The reason more people aren’t talking about Richardson is that his team has fallen apart around him. It is on the outside of what can barely be called a playoff race for the final few spots in the East, stuck in the no. 10 seed with a 27-33 record and a net rating of minus-1.1. The Heat have been ravaged by injuries, with Goran Dragic, Dion Waiters, and James Johnson all missing significant time, but their mix of players doesn’t make sense even when everyone is healthy. Their roster is overloaded with streaky outside shooters who need the ball in their hands to be successful.

Richardson is one of the only things keeping the team afloat. The Heat still have an elite defense (no. 7 in the NBA), but they haven’t been able to score enough (no. 25 offense) to keep up with the league’s offensive explosion. The Heat are an average 3-point-shooting team even with him: no. 13 in attempts (32.7) and no. 20 in percentage (34.8). And their offense doesn’t have enough room to breathe without him. Miami’s offensive rating goes from 105.3 in his 1,981 minutes on the floor to 99.7 (which, prorated over the whole season, would be the worst by a significant margin) in his 856 minutes on the bench. They don’t have anyone to pick up the slack when he is off. The Heat are 4-11 in games in which he has scored 13 or fewer points this season, including ugly losses to the Bulls, Hawks, and Suns.

“Sometimes I find myself not being as aggressive as I need to be. That’s probably one of my biggest things: just teaching myself that even when I miss X amount of shots, keep going and keep being aggressive,” Richardson said. “It’s a mental game. It’s a line you have to walk between overdoing it and not doing enough.”

Few players have as much responsibility as Richardson. He is leading his team in points, field goal attempts (14.5), and minutes played (34.8), while also being their best 3-point shooter and perimeter defender, and one of their primary playmakers.

“That’s why the good two-way players in this league are recognized. Not everyone can do that. Guys like Paul George, Jimmy Butler, guys like that who play both ends. That is kind of rare,” Richardson said.

This season has been an education for Richardson in what it takes to carry a team. He was never supposed to be a star. He wasn’t ranked in the top 100 of his high school class, and he was taken with the no. 40 pick in the 2015 draft after four seasons at Tennessee. Miami thought Justise Winslow, a one-and-done player whom they took 30 spots ahead of Richardson that year, would be the next face of its franchise. Richardson doesn’t have the same physical gifts as his more heralded teammate, who already had a chiseled frame (6-foot-7 and 225 pounds) at the age of 19, but he’s a much better shooter. That is enough to turn the dynamic between the two players on its head.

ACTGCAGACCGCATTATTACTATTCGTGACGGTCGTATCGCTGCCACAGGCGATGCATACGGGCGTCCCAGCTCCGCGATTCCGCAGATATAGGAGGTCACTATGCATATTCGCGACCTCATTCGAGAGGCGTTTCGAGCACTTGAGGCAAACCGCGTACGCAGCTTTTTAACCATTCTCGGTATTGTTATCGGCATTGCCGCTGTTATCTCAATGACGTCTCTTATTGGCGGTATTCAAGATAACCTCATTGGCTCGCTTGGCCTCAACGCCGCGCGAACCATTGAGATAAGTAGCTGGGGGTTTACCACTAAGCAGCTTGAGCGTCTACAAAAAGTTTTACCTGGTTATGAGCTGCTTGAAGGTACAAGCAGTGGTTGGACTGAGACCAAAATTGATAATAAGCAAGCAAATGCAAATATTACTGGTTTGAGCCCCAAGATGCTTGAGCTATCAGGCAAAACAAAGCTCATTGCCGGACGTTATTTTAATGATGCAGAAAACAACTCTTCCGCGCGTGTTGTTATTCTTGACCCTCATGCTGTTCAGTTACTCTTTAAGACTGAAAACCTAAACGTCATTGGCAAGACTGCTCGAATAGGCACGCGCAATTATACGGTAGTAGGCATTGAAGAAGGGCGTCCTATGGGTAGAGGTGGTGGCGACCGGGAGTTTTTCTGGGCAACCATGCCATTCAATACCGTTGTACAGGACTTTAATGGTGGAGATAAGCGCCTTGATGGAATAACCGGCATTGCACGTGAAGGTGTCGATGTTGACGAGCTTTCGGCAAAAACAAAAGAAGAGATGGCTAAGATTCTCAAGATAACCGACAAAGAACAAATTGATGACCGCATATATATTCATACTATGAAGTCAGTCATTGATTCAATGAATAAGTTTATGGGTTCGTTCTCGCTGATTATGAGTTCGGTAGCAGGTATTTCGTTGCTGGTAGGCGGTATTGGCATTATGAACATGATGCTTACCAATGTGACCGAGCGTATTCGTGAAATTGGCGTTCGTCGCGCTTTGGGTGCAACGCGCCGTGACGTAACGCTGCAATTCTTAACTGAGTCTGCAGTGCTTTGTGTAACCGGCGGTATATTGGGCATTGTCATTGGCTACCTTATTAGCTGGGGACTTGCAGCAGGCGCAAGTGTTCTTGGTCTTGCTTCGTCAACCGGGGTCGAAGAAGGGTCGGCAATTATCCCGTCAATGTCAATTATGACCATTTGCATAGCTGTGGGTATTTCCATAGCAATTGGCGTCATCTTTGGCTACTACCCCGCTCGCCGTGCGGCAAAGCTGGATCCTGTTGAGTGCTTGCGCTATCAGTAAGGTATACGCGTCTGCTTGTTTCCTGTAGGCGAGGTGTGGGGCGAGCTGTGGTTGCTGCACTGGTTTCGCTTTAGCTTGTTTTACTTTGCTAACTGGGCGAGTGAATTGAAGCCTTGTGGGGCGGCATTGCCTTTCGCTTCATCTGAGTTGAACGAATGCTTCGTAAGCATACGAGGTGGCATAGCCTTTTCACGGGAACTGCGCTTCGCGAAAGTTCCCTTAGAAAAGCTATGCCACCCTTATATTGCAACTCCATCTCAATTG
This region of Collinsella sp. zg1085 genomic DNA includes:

Richardson came into the league at the perfect time for a player with his skill set. The NBA is in the midst of an unprecedented 3-point boom. James Harden is redefining the limits of what is possible at the upper end of the spectrum, and Richardson is part of a generation of younger guards being carried in his wake. He is one of 14 players under the age of 27 who are averaging at least six 3-point attempts per game this season. There were only four players of any age attempting that many a decade ago. Richardson is no. 23 in the NBA at 6.5 attempts per game this season. That same number would have put him at no. 13 in his rookie season (2015-16) and no. 2 in Harden’s (2009-10).

“There has definitely been a big uptick in 3s the last couple of years,” said Richardson. “I don’t even know what to think anymore. The best teams right now—the way they are trending, I think the rest of the league is going to try and catch up to that.”

Few players can appreciate the power of the 3 more than Richardson.

Mastering the shot hasn’t just pushed him to the brink of stardom, it’s the only reason he’s in the league. He wasn’t on NBA draft boards when he was coming out of high school. He was a three-star recruit who was originally going to play for head coach Cuonzo Martin at Missouri State, a school in a small conference (the Missouri Valley) that has had only four players drafted since the turn of the century. Martin brought Richardson along with him when he was hired at Tennessee, and there was doubt at the time as to whether he was an SEC-caliber player.

“He’s from Edmond, Oklahoma [a town of less than 100,000 on the outskirts of Oklahoma City], and he was not on a highly touted travel team,” Jon Harris, an assistant coach at Tennessee under Martin who is now the head coach at SIU-Edwardsville, told me over the phone. “He was on the thin side and developing offensively. He was kind of a late bloomer. He definitely didn’t come with a lot of fanfare.”